In my first playthrough of The Witcher III, I found the Bloody Baron’s storyline to be emotional and poignant due to its realistic depiction of abuse and alcoholism. What strikes me about the Bloody Baron the most is that when Geralt confronts him on his abusive behavior, the Baron tries to defend it, blaming his wife and claiming that she pushed him to the edge so that abuse was the only way to keep stability in his home. This is sadly accurate to the kind of reasoning abusers use in real life to try to justify their actions. In spite of his terrible actions, I still found the Baron to be somewhat sympathetic due to his desire to reconcile with his daughter. Ultimately, the Baron is neither a hero nor a villain, but a broken man who needs to heal the wounds he has inflicted upon his family.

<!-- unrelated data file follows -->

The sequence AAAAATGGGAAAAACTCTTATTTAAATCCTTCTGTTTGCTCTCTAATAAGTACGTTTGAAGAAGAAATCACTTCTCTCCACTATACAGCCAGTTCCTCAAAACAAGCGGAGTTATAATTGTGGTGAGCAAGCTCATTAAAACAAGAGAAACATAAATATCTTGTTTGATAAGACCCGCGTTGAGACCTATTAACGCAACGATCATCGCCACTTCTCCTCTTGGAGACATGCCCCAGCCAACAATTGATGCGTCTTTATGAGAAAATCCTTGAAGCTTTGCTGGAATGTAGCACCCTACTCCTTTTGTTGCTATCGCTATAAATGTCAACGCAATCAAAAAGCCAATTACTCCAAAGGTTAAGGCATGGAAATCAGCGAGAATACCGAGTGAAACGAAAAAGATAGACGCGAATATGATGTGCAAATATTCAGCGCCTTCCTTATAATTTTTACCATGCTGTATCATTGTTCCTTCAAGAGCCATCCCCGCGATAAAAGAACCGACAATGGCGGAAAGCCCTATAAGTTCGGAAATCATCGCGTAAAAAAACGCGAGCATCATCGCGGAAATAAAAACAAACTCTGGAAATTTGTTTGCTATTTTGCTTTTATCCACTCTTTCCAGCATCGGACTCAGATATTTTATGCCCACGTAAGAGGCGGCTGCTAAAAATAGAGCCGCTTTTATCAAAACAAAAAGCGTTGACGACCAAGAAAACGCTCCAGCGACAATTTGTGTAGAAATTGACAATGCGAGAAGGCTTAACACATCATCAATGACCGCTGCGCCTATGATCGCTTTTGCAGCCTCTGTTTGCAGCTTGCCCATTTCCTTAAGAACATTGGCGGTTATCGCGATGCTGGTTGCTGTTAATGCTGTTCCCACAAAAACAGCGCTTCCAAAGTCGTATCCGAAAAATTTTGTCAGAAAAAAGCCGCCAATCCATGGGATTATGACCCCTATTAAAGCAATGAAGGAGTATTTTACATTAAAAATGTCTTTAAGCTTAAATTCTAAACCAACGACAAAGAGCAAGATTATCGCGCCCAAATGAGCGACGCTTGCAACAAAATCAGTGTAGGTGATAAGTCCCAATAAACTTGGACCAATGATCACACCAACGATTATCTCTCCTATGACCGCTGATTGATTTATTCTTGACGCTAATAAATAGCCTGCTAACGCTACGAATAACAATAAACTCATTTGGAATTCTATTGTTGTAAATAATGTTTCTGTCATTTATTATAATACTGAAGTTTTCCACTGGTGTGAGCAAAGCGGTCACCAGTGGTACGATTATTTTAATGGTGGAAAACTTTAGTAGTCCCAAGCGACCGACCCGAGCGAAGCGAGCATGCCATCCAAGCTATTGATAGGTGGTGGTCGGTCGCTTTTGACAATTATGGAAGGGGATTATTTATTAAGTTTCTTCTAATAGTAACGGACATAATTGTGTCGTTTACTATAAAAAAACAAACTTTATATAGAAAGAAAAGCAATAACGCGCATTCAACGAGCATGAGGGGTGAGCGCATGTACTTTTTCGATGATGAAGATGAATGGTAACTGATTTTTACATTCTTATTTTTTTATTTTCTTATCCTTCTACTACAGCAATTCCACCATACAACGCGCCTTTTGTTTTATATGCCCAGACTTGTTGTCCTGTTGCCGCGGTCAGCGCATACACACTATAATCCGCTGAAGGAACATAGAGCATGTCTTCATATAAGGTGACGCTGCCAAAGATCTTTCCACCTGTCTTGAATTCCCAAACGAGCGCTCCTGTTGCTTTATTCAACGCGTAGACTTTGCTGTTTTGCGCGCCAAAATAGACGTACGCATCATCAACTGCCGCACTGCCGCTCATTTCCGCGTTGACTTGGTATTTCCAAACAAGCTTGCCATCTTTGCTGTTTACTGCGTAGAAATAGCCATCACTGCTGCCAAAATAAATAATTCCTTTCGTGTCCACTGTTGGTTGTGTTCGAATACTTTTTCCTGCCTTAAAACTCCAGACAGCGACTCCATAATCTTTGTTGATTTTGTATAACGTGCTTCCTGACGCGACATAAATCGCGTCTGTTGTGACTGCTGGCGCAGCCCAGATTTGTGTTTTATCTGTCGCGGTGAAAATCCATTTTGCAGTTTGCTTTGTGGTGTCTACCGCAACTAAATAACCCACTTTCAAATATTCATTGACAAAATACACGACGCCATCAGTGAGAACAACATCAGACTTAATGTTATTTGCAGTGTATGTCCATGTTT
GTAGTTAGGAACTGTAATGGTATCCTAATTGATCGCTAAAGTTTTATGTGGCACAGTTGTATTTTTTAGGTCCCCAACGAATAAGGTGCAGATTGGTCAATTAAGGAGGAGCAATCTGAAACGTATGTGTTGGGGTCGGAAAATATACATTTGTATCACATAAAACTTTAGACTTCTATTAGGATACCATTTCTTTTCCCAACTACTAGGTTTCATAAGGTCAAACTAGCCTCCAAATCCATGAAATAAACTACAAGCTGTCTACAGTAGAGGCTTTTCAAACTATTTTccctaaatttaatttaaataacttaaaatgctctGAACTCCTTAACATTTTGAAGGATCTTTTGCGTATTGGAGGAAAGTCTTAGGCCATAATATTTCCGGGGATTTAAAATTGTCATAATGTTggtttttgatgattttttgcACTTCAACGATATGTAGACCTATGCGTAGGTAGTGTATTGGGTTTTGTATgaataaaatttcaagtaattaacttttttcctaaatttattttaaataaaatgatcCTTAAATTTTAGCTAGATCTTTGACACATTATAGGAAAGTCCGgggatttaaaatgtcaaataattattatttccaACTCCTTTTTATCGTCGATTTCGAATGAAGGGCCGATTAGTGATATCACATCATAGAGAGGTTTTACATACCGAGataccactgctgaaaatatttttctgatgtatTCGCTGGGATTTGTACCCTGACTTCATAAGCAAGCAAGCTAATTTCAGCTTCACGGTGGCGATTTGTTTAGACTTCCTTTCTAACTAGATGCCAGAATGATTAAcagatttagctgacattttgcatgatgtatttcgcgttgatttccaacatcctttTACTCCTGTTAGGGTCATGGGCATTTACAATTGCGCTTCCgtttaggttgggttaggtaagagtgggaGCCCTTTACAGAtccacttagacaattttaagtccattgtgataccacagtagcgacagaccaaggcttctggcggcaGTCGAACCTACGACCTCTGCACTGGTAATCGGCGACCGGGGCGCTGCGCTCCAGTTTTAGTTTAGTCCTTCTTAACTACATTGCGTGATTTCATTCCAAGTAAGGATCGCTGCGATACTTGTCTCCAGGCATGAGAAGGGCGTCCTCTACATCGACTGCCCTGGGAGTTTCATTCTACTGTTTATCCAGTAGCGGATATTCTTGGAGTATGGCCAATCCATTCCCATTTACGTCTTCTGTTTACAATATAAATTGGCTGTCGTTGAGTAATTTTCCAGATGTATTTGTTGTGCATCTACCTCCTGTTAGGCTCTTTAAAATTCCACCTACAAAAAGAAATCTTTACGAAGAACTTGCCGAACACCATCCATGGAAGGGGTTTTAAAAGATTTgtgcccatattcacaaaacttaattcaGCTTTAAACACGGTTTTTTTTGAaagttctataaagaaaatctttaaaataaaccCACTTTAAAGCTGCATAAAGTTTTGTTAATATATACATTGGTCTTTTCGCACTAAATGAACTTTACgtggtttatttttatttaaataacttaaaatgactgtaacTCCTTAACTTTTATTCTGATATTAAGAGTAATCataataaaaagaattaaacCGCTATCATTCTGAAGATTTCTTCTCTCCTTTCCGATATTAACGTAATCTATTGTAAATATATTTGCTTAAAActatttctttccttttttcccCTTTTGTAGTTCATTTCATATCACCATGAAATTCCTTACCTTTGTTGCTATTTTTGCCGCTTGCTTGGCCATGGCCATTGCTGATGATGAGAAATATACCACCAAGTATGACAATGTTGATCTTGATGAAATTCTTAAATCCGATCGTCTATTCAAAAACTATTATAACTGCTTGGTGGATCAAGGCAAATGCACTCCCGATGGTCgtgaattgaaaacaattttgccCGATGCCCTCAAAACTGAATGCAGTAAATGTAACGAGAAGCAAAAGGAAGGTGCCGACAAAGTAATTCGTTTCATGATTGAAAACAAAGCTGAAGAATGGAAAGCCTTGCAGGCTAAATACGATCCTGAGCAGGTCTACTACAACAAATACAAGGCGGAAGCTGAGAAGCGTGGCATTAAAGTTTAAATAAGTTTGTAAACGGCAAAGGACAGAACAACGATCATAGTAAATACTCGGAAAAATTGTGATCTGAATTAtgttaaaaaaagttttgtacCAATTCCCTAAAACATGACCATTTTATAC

The other father figure that is contrasted with Geralt is the Emperor of Nilfgaard, Ciri’s biological father. Emperor Emyr represents the opposite extreme from the Bloody Baron’s vices. Whereas the Bloody Baron is completly dominated by his emotions, the Emperor is completely detatched from his. He is a pragmatic man who sees everyone in terms of how they can advance his own political power. He contracts Geralt to bring Ciri back to Nilfgaard not out of love for his daughter, but out of a desire to ensure his bloodline remains in control of the Nilfgaardian Empire. Despite the Emperor being Ciri’s “true father”, it is Geralt who shows greater care and compassion for her as a person. Geralt is similar to the Emperor of Nilfgaard in that he too can become dethatched from his emotions. As a witcher, Geralt’s emotions are suppressed by the mutagens he takes. All the other witchers Geralt interacts with don’t appear to have any sort of familial relationships with anyone save for the other members of their clan.